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Denotation vs. Connotation

locator

[loh-key-ter, loh-key-ter] /ˈloʊ keɪ tər, loʊˈkeɪ tər/
noun
1.
a person who locates something.
2.
a person who determines or establishes the boundaries of land or a mining claim.
Sometimes, locater.
Origin of locator
1600-1610
1600-10; < Latin locātor a contractor, lessor, equivalent to locā(re) (see locate) + -tor -tor
Dictionary.com Unabridged
Based on the Random House Dictionary, © Random House, Inc. 2015.
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Examples from the Web for locator
Historical Examples
  • It brought the dot up to dead center point in the locator plate and stopped.

    The Winds of Time James H. Schmitz
  • He sensed Kerim's eyes on him but kept his gaze fixed on the locator plate.

    The Winds of Time James H. Schmitz
  • I started taking the big set apart and then remembered the receiver for the locator and got at that, too.

    Four-Day Planet Henry Beam Piper
  • "Three miles from the buffalo waller," our locator had said.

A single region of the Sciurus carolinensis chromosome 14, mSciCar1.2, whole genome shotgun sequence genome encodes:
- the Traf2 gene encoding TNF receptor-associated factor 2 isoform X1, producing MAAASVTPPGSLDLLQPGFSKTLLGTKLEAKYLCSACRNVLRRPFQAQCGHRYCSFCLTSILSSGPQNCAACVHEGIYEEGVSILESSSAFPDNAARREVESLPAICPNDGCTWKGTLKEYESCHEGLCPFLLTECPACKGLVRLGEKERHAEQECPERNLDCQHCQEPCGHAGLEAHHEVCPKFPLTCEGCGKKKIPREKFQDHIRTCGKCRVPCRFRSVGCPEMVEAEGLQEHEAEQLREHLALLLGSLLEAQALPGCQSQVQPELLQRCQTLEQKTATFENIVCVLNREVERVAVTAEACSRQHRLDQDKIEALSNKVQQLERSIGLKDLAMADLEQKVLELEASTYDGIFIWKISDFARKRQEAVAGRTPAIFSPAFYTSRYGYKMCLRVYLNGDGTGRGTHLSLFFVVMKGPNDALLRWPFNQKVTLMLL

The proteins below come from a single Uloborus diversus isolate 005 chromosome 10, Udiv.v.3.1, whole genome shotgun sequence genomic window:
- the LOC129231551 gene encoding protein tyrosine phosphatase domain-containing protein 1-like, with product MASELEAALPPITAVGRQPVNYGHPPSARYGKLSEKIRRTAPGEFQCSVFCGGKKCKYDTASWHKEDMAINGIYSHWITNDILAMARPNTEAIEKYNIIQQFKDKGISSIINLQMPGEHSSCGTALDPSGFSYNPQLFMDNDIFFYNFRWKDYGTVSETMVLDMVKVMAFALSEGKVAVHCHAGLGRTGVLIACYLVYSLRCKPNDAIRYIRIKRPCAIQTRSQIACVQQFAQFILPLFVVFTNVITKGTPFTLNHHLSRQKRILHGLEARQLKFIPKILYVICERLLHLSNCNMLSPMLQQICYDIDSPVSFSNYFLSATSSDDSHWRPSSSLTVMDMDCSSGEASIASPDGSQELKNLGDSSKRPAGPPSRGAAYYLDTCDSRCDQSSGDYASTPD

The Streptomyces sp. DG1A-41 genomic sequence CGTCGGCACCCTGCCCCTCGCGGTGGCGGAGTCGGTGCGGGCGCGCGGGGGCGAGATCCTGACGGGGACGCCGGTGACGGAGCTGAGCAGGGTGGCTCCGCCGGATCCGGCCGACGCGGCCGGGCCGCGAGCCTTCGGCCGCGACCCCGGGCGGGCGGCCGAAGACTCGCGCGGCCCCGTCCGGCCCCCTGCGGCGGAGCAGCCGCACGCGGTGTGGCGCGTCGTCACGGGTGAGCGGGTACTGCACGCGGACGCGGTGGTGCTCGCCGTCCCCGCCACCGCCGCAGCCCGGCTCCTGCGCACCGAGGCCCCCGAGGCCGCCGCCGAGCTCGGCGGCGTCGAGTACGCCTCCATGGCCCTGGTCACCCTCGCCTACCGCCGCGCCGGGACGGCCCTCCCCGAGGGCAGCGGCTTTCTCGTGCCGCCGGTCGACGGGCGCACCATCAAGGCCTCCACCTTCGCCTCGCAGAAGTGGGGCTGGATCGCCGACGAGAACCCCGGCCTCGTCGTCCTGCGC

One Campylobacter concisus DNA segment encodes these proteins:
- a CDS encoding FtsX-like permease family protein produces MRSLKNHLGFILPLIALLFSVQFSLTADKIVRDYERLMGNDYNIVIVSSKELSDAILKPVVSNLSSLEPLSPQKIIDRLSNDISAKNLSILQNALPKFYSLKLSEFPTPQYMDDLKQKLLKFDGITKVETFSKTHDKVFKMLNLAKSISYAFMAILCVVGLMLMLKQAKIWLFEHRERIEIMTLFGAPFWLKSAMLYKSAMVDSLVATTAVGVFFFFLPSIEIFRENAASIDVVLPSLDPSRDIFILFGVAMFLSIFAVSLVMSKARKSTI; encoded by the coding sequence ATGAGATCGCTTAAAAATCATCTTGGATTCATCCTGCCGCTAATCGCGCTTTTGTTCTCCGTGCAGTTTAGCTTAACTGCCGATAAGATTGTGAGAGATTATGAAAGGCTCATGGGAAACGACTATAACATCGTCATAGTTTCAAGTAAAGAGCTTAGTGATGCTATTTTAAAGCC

Land of the Burnt Thigh Edith Eudora Kohl
  • Now the star map began to glide through the locator plate, carrying the fixed green dot with it.

    The Winds of Time James H. Schmitz
  • But the locator was not disturbed by a little thing like that.

    Land of the Burnt Thigh Edith Eudora Kohl
  • The locator signal is almost exactly north-by-northeast of us.

    Four-Day Planet Henry Beam Piper
  • A locator with a hayrack full of seekers was coming at a reckless pace, not stopping for the trails.

    Land of the Burnt Thigh Edith Eudora Kohl
  • He soon made the acquaintance of a professional "locator," a human parasite that hovers around the border of all Government land.

    The Land of Lure Elliott Smith
Word Origin and History for locator
n.

c.1600, of persons, from Latin locator, agent noun from locare (see locate). Of things which locate, from 1902.

Online Etymology Dictionary, © 2010 Douglas Harper
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locator in Medicine

locator lo·ca·tor (lō'kā'tər)
n.
An instrument or apparatus for finding the position of a foreign object in tissue.

The American Heritage® Stedman's Medical Dictionary
Copyright © 2002, 2001, 1995 by Houghton Mifflin Company. Published by Houghton Mifflin Company.
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9
11
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